IT IS a judgement that has cast a shadow over the reputation of one of Yorkshire’s sporting superstars for the best part of two decades.
But supporters of Geoffrey Boycott hope new evidence suggesting he was wrongfully convicted of domestic abuse will finally end the former England cricketer’s wait to be knighted when the New Year Honours are announced.
Boycott, who turned 75 last week and is currently in Dubai on BBC commentating duty, was found guilty in a French court of hitting his then-partner Margaret Moore in 1998.
But a report in a national newspaper this weekend alleges that Miss Moore admitted to a friend she had slipped on a marble floor and hit her head, causing the injury she later claimed was caused by Boycott.
His solicitor, meanwhile, has reportedly described being contacted by a representative of Miss Moore, who suggested that if Boycott was prepared to pay her off she would drop the allegation.
Asked how much money she would want, it is claimed her lawyer implied that Boycott would need to match offers of £150,000 she had had to sell her story to a newspaper. Boycott is said to have refused, saying he “considered it to be blackmail”.
Boycott, who lives in Boston Spa and was awarded the OBE in 1980, has cross-party support in Parliament for a knighthood, but has persistently been overlooked for further honours, despite his sporting and broadcasting achievements.
Theresa May, the Home Secretary, is among those who wrote to the Cabinet Office last year urging it to give him the honour.
The decision over whether to recommend Boycott for a knighthood rests with the sports sub-committee of the honours system, which is chaired by Lord Coe. They will recommend recipients of honours for the New Year list to the main honours committee, chaired by Sir Jonathan Stephens, on which the chairs of the sub-committees, including Lord Coe, also sit.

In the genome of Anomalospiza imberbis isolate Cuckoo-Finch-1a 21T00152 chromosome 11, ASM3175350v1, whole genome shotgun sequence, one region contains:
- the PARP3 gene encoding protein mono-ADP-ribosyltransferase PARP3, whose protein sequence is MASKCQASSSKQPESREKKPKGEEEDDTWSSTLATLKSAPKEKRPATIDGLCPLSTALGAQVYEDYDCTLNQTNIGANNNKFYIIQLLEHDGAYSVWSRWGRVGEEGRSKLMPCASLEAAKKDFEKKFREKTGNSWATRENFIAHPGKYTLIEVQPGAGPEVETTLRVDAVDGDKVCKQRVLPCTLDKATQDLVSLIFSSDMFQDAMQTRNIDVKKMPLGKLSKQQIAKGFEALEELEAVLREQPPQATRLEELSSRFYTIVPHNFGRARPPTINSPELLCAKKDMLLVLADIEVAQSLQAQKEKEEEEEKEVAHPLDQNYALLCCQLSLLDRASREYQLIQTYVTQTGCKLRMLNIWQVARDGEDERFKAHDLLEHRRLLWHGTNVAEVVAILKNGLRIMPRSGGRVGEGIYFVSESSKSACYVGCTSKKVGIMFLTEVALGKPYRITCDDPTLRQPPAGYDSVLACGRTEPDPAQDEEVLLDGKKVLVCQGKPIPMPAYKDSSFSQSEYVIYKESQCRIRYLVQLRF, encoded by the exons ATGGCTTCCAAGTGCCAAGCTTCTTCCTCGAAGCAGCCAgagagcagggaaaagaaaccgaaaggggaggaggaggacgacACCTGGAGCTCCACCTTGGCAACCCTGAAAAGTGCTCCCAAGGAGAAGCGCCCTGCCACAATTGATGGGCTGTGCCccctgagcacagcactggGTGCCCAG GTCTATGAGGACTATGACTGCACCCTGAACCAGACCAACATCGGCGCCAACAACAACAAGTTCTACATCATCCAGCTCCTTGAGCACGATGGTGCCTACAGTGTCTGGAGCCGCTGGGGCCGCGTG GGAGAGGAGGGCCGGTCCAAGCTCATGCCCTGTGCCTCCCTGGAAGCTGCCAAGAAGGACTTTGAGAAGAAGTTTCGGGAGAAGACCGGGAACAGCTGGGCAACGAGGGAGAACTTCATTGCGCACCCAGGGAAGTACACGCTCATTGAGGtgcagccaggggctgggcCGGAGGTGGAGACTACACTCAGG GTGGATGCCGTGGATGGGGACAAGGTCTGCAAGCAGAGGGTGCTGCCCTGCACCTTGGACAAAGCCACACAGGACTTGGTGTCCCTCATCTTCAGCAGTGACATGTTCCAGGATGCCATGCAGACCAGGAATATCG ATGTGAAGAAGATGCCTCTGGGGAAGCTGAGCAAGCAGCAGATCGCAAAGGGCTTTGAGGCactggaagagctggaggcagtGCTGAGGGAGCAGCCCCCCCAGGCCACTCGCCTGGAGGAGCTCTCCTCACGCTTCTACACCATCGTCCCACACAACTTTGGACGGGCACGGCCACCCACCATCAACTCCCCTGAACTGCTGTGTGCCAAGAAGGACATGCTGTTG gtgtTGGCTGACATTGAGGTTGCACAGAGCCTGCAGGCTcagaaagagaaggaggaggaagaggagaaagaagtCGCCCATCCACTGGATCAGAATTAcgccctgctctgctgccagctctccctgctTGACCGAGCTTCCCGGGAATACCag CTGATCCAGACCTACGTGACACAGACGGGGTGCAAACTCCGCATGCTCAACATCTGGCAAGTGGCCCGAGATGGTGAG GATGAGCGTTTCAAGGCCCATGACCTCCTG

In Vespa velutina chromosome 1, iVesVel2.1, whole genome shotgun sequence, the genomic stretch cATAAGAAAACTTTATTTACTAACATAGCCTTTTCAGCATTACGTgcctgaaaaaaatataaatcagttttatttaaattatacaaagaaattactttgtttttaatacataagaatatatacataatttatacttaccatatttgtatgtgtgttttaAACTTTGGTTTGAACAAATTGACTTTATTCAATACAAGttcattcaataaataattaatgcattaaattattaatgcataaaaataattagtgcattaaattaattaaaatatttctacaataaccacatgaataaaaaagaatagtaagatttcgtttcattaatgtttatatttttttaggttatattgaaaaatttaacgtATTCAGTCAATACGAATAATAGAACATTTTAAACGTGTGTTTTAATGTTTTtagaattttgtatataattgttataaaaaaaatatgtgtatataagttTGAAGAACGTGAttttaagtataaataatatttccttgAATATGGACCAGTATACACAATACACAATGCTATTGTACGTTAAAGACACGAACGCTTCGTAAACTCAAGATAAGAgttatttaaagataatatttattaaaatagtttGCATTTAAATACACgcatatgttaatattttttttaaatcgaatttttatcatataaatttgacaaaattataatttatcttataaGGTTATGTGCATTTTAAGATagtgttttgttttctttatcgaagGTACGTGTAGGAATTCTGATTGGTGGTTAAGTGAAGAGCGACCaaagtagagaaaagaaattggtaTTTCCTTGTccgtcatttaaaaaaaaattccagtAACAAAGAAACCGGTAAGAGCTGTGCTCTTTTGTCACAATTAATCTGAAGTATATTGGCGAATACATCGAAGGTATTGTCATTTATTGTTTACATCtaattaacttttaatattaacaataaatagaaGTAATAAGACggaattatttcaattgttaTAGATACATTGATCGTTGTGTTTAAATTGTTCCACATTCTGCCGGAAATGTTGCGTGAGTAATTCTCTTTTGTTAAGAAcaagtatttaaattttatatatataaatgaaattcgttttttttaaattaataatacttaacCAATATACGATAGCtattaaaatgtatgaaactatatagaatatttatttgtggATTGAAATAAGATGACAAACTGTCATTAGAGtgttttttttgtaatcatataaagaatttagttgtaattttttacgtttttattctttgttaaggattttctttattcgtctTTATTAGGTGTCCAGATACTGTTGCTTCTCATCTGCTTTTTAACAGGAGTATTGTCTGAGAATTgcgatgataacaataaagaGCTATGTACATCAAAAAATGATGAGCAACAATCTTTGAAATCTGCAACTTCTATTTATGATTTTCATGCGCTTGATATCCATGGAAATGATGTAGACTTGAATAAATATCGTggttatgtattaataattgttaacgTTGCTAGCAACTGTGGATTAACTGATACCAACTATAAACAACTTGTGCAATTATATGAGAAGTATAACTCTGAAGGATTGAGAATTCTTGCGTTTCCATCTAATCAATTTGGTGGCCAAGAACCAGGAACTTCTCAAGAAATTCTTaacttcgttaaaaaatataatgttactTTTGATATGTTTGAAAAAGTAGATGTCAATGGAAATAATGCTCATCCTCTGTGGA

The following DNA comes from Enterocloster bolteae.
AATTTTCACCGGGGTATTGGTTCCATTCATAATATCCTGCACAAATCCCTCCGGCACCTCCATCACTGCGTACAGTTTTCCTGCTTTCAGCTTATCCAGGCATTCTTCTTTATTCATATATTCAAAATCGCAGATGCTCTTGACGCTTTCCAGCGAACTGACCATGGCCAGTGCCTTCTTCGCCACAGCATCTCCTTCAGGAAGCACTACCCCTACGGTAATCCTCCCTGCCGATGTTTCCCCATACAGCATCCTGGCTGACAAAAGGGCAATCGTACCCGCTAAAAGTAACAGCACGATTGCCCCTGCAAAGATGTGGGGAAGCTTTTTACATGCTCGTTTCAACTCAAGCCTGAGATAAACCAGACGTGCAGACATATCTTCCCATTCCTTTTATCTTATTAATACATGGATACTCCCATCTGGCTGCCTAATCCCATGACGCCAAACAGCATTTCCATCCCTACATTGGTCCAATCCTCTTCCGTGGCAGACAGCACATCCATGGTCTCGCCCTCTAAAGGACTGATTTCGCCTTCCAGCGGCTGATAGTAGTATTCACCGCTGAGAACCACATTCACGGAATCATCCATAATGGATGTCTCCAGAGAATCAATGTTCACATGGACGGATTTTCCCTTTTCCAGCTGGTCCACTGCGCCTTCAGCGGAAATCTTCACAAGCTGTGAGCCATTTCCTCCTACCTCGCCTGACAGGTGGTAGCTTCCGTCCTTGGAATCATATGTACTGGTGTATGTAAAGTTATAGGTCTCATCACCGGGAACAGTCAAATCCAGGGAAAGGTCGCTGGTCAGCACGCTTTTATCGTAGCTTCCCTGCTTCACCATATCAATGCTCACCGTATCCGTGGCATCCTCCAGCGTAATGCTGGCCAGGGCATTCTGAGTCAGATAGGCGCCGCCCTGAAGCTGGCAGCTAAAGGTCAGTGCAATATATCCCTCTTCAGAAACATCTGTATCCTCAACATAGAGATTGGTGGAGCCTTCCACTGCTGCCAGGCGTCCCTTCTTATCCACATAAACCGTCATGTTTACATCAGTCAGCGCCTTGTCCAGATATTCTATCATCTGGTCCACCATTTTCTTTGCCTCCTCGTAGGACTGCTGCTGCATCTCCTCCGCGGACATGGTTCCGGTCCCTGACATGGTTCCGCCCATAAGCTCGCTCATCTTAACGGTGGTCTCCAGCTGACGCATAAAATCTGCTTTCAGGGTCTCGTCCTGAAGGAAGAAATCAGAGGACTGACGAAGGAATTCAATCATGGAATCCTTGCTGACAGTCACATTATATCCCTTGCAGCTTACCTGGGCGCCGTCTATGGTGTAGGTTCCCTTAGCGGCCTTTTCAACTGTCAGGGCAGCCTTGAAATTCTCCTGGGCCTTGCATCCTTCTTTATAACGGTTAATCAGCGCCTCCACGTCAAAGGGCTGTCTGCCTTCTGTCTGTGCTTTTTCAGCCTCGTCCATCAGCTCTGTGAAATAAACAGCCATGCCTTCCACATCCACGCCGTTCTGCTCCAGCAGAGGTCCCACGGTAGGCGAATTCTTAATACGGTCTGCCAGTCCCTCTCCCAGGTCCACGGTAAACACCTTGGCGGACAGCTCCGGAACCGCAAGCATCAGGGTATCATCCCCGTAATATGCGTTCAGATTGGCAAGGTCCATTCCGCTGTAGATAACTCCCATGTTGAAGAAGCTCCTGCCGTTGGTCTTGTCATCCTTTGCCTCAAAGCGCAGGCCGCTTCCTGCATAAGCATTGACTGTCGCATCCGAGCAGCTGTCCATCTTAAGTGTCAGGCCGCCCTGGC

Nominees are checked by Government departments to make sure they are suitable for an honour before they are accepted.
Nigel Adams, Conservative MP for Selby and Ainsty, said he hoped the new evidence would “present an opportunity for the case for a further honour to be re-looked at”.
He told The Yorkshire Post: “I don’t think the conviction will be overturned; that will be a matter for Geoffrey in the light of the new evidence, whether he wants to go through that again.
“The reality is, I don’t know. It is ultimately up to to the honours panel to make a decision.
“There is plenty of support for a further honour for Geoffrey Boycott and the new evidence is quite startling and throws a different light on events.
“The recorded conversations between both sets of lawyers may have thrown a different light on the decision but that is a matter for the French justice system.”
Boycott has always denied hitting Miss Moore, saying that bruising on her face was caused by her falling to the floor as he tried to prevent her throwing his clothes out of a hotel window during a heated row.
He told a newspaper: “To be accused of something you haven’t done, especially in a foreign country, is anyone’s worst nightmare. It was a very traumatic time for all my friends, myself and my family.”
He declined to comment further on the case this weekend, while Miss Moore says she stands by her version of events.
David Cameron is an admirer of Geoffrey Boycott, having described him as one of the “greatest living Yorkshiremen” when he sat next to him during a Test match at Headingley in September, when the Prime Minister also asked Boycott to give him a private tour of the ground.
The Yorkshire Post reported recently that the former England opener is to become a patron of the Yorkshire Air Ambulance after helping to raise more than £1m for the charity in the last year.
Boycott, who played 108 times for his country, said he first became aware of the work of the air ambulance after he and his wife, Rachael, watched episodes of the BBC documentary series Helicopter Heroes.